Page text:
For a while it seemed as if no movie from 1966 would truly be inside the Academy’s comfort zone – until A Man for all Seasons opened, the story of Sir Thomas Moore who refuses to endorse the marriage of King Henry VIII and Anne Boleyn out of his religious feelings until he is beheaded in the end for staying by his principles. Based on the stage production of the same name, A Man for all Seasons is expectedly a very wordy movie and offers little true action – but thankfully the dialogue and the plot are presented very smartly and the talented cast helps perfectly to bring the story to live.
Basically, A Man for all Seasons is an actor’s dream since it offers a lot of strong parts but the screenplay is just as responsible for the overall success of the production as the cast. Even though it provides nothing but constant conversations around the same topic, it still finds constantly new angles and new observations. Fred Zinnemann may have won an Oscar for his Direction but this may actually be the weakest point of the whole story since he gives the movie a very ‘staged’ feeling and I also can’t quite forgive him for cutting away from Paul Scofield during the only moment in the whole movie in which he finally raises his voice to his opponents. This feeling of a staged play combined with the sometimes limited plot are also the main reason why A Man for all Seasons didn’t get a higher position this ranking even it has definitely reached an impress position, nonetheless.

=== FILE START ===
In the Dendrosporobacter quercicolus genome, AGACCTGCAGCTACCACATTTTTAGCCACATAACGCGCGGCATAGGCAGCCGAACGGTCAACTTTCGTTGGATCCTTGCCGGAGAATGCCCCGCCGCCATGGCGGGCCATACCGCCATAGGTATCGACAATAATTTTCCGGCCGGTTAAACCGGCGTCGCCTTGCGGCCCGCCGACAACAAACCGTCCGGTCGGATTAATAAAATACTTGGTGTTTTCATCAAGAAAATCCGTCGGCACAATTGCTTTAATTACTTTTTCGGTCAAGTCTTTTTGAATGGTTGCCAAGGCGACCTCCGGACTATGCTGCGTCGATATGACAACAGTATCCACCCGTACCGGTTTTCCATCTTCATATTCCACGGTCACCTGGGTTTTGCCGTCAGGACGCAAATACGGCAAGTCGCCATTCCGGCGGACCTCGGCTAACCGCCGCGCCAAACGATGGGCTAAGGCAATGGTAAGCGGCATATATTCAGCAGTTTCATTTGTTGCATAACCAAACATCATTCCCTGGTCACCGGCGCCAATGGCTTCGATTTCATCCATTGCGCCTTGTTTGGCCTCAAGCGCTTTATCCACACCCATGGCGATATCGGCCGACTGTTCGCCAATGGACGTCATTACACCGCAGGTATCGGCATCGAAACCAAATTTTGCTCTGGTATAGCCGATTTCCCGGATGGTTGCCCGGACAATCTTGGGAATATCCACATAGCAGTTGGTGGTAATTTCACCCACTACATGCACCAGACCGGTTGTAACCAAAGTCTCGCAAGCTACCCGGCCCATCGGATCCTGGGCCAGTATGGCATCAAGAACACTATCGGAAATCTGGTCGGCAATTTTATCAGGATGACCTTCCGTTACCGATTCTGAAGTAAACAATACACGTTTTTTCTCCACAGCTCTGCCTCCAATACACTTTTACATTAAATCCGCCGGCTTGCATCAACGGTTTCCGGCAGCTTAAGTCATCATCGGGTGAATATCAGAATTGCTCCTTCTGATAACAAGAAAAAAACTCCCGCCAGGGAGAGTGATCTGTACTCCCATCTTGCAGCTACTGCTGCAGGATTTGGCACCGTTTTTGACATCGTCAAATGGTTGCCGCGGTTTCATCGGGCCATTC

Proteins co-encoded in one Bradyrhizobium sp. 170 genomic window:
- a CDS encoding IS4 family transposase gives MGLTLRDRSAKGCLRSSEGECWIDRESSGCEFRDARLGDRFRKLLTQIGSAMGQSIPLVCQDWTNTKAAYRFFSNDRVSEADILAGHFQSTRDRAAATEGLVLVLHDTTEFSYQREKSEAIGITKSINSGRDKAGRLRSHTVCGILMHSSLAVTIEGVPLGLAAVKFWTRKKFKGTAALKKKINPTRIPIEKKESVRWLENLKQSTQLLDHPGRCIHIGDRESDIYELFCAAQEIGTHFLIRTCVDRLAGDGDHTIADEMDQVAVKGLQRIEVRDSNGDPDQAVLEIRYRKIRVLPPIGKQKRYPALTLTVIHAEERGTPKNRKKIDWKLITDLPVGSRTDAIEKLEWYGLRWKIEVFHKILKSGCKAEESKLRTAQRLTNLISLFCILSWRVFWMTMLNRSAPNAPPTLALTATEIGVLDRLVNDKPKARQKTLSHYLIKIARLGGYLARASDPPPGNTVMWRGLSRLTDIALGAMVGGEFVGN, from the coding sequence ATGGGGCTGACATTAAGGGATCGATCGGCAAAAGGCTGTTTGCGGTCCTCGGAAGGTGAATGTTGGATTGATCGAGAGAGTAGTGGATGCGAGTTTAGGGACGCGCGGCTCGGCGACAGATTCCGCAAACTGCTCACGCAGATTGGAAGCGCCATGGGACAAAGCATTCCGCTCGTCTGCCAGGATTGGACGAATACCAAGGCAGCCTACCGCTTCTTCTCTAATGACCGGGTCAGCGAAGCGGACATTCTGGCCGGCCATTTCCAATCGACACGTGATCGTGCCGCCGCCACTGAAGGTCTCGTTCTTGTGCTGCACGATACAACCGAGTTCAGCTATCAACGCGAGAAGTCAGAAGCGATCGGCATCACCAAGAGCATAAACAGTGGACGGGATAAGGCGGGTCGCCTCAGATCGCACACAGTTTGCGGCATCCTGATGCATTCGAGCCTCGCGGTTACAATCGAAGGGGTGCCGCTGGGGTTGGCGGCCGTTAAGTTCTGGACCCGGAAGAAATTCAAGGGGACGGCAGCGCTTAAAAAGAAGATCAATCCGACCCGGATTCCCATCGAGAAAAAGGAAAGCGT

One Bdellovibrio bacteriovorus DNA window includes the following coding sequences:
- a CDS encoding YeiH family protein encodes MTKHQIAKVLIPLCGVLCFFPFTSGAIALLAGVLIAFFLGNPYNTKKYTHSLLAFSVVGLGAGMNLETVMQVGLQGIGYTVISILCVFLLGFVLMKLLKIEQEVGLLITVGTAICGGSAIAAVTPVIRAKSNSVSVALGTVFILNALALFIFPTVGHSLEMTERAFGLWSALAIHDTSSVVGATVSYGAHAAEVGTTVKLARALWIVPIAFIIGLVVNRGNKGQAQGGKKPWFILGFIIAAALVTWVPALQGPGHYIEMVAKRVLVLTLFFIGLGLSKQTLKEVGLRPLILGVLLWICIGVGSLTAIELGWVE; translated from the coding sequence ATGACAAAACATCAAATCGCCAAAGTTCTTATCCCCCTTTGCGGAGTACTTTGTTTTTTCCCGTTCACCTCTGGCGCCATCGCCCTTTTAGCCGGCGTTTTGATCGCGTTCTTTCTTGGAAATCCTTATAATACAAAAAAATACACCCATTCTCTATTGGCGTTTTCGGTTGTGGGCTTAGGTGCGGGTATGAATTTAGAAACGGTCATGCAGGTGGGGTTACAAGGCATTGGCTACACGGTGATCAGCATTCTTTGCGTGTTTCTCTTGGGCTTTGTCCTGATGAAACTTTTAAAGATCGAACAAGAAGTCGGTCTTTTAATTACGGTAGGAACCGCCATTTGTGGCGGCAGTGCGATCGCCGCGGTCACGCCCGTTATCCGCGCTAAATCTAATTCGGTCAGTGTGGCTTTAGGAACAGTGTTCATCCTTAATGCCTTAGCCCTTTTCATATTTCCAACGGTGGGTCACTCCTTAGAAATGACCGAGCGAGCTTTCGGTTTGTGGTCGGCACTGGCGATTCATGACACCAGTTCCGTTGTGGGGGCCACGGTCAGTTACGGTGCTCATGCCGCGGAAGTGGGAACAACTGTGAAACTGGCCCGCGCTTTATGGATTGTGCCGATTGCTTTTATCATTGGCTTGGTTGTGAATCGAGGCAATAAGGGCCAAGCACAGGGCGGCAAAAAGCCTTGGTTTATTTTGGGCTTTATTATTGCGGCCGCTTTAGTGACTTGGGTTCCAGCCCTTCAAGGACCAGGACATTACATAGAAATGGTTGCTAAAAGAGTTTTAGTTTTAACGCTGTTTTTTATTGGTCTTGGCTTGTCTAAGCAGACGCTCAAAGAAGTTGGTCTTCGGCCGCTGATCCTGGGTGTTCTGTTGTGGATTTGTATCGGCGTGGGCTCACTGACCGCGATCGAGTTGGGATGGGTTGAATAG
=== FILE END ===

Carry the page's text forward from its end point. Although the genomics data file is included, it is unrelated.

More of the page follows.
Overall, A Man for all Seasons has the ability to appear timeless and since it lets various characters speak on the manner of principles, it catches different views on the topic without ever appearing like a lecture. It never forces the viewer to ask himself or herself ‘How would I react in a situation like this?` but instead constantly presents the life and the fate of Sir Thomas Moore as his own choice, as his free will which needn’t to be a rolemodel for everyone else. This way A Man for all Seasons luckily never feels forced in its storytelling but, surprisingly, rather entertaining and provoking in its own way.